Supporters of the measure expressed dismay over setback to the voter-approved law enforcement reform effort.
“Who is in charge of law enforcement oversight?” Sonoma County Board of Supervisors Chair Lynda Hopkins said. “Is it the more than 166,000 people in Sonoma County who voted yes on Measure P or is it the four members of the [labor board]?”
Hopkins described the measure as driven by a grassroots organizing effort, and said the supervisors were simply responding to a clearly expressed desire from their constituents.
“If a majority of Sonoma County voters do not have jurisdictional authority over law enforcement then who does?” Hopkins said.
Two local law enforcement groups, the Sonoma County Deputy Sheriff’s Association and the Sonoma County Law Enforcement Association, brought the case before the board.
The county can appeal the decision in the 1st District Court of Appeal in San Francisco, and has around 30 days to do so, the labor board’s legal counsel Felix De La Torre said in an interview.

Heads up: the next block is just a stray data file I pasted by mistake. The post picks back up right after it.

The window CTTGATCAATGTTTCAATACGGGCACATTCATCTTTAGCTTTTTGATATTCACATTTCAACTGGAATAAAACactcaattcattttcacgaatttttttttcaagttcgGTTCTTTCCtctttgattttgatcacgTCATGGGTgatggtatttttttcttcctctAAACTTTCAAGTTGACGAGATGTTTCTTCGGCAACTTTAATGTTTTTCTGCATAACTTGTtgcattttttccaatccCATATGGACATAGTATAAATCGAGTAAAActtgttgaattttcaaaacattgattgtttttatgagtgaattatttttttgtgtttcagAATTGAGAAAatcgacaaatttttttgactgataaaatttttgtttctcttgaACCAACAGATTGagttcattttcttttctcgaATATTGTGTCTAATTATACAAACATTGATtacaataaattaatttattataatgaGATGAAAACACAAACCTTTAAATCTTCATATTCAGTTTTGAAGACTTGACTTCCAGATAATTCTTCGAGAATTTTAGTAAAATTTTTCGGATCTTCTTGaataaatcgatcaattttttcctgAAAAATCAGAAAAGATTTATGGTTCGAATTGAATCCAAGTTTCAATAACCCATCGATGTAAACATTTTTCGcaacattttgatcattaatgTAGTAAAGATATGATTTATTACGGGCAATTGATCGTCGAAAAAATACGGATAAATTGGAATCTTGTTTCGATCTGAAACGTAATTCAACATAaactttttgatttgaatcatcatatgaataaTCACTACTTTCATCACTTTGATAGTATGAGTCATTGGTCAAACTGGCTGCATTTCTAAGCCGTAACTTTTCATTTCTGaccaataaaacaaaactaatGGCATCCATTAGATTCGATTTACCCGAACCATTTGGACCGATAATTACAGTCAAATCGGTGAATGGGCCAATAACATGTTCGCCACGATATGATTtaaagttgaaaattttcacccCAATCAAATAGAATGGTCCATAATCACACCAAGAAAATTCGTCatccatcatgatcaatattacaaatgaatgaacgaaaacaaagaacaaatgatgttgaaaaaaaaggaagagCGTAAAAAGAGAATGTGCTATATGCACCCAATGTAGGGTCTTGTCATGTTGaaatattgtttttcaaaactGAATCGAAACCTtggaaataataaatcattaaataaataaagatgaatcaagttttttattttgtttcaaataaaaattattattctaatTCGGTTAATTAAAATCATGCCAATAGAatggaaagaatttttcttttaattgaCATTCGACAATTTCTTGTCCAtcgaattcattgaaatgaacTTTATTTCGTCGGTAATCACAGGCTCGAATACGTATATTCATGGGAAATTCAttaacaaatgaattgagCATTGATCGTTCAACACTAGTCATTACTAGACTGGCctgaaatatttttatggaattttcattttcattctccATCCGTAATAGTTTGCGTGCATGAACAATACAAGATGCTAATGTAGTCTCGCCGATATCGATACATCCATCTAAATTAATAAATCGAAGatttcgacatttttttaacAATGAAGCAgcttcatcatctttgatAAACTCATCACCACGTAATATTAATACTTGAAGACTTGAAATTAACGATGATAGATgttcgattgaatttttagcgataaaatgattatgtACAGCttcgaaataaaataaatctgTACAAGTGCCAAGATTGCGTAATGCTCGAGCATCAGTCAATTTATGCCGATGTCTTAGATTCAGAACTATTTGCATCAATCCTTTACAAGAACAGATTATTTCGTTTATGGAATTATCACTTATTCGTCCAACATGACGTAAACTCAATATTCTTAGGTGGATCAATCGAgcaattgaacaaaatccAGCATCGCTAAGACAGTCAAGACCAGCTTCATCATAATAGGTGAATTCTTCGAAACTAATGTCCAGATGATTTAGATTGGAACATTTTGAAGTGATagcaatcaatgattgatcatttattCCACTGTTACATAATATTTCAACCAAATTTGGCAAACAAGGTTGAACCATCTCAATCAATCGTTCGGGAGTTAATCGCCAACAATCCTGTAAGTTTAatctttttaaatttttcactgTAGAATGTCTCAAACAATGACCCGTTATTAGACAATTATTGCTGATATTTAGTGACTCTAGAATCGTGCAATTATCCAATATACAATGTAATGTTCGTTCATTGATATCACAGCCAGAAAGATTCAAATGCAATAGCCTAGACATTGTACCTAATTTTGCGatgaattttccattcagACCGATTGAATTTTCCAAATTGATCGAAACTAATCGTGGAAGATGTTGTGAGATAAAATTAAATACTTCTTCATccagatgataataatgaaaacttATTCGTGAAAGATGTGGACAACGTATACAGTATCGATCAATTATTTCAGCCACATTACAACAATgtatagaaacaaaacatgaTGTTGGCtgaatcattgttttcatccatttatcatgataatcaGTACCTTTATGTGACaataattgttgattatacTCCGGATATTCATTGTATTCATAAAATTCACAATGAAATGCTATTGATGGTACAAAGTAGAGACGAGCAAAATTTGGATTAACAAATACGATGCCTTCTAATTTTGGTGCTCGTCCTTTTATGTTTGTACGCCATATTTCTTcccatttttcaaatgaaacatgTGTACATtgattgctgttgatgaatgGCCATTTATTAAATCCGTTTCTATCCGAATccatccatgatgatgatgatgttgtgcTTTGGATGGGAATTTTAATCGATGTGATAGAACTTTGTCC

In a news release, the deputy’s union blamed the Sonoma County Board of Supervisors for refusing to negotiate before placing the measure on the ballot.
“The Board of Supervisors rejected the appropriate legal process and squandered an opportunity to accomplish a mutually agreeable set of reforms,” union president Mike Vail said in a press statement.
In October 2020, Supervisor David Rabbitt, the lone supervisor to oppose Measure P’s placement on the ballot, told The Press Democrat county attorneys had warned of legal flaws.
The labor board sought to nullify parts of Measure P it said violated collective bargaining laws, while leaving other portions untouched. The ruling did not, for example, reference increased funding for Navarro’s office that was also part of the measure.
“The County has a substantial interest in increasing transparency and fostering community trust in policing and correctional services,” the ruling, written by board member Erich Shiners, said. “But for those Measure P amendments aimed in material part at investigation and discipline of employees, the benefits of collective bargaining outweigh the County’s interest.”